Food comparisons are shocking!
Looking at the table below I have picked out a few basic food-stuffs and well-known processed foods which might be used regularly and as snacks/treats for Halloween. They are ranked by the 2000kcal healthiness index and also I’ve listed the cost of eating 2000kcals.
Now this table is both shocking, revelatory and probably controversial because many foodstuffs such as kale (32) and avocado (27), which we take as given as healthy products, do very badly. This may be because they do not contain macro-nutrients such as salt or sugar or they may have too much carbs. Though great in a mixed diet, you could not really live on them without some health problem, for example a diet purely of avocados would yield too much fat.
Should we feed our kids savoury snacks versus sweets or healthier fruit? Well the index comes down firmly on savoury snacks. This is likely because sweets and fruits are one-hit-wonders, just sugar (which is a carb), so carb-based foods like crisps which contain little or no sugar seem healthier. Fruits and smoothies typically contain just sugar as their main macro-nutrient, so they perform very badly even though they may have useful vitamins.
Weirdly, apples (44) are worse than chocolate (30) because chocolate – although sugary – also provides you with protein. The balance of macro-nutrients really matters here – that is why semi-skimmed milk (25) is better than whole milk (30), which is in turn better than skimmed milk(37). You would be better off drinking Alpro Soya (22). Although the Alpro would cost £7.18 to live on, while the milk £1.93!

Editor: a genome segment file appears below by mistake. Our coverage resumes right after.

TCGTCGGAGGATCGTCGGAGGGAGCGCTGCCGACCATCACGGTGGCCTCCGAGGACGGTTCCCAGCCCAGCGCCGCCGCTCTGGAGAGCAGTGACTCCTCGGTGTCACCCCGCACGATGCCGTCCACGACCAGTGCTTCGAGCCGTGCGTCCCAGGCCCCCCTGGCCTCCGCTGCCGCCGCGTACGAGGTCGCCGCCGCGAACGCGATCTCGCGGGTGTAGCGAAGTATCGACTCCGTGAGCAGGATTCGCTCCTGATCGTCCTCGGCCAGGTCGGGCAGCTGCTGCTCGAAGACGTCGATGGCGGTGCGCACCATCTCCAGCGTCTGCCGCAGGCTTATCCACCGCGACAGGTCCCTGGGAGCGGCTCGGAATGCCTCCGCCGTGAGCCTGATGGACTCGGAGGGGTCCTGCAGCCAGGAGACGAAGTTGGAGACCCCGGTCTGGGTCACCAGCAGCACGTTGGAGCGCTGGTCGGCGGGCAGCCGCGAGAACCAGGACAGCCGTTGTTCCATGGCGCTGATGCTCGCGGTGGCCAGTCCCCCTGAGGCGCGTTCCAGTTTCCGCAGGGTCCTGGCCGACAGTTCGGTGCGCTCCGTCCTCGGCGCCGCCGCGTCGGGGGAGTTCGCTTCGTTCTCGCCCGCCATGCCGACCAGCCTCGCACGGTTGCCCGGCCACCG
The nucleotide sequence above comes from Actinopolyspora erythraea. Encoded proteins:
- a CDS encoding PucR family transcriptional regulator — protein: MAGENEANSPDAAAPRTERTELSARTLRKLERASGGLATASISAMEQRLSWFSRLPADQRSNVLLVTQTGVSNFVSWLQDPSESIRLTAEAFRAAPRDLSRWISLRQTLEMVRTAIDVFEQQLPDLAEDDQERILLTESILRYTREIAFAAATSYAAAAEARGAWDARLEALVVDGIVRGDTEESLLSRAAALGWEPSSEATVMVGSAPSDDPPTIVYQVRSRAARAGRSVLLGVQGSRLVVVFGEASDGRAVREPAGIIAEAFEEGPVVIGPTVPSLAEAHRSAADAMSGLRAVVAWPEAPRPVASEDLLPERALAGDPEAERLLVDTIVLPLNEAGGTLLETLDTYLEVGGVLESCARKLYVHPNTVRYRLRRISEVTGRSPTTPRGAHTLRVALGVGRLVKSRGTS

Surely salads are healthy? To some extent one mixed salad (23) is better than milk, but at a cost of £85.71 would not be worth paying, as for £1.26 you could just eat bread and get a health score of 12!
Should I eat vegan?
For your Halloween meal would beans or pizza or burgers be any good? One of the best foods is actually a vegan pizza (10), a very good score, although 2000 kcals could set you back just over £6. Falafels (11) might be better costing just £5.60 as well as just good bread (12) costing £1.26. The only meat-based food which appears in the healthy part of the spectrum is a simple bacon, lettuce and tomato sandwich(12), but 2000 kcals would set you back over £12.
So yes, vegan foods do seem cheap and healthy, though many meat dishes have health indices below 20: Annabel Karmel Beef Cottage Pie (15), Weight Watchers Chicken Tikka Masala ((16), Birds eye chicken nuggets (17), Beans with Pork sausages (19).
But some vegan foods are dramatically bad. Fruit is the one-hit-wonder with far too much sugar, typically scoring 40 or higher. Even berry fruits such as blueberries score 29 with a cost of £35. Mixed veg do slightly better at 17 on the index for £3.77, but chickpeas cost £3.77, though with a high index at 23. In this latter case you would be better off with a Pork Farms medium pork pie (22) costing £3.16.
The index is simply what it is – a distance valuation of the macro-nutrition values for 200 kcals of each food from the reference intake provided by health experts.
You should never just eat one food in a whole day, Pandas and Cows do it (more or less) but we are omnivorous in fact we are Granivores, as our diet would normally contain high values of seed and grains – this is likely why the index tends to favour savoury snacks over sweet snacks.
Indeed if we did eat like pandas – bamboo shoots would be a score of 41 and cost us £141 to live on a day. Unhealthy and far too expensive. So eat simply, vary your diet and become a Halloween Vegan! That should scare a few people!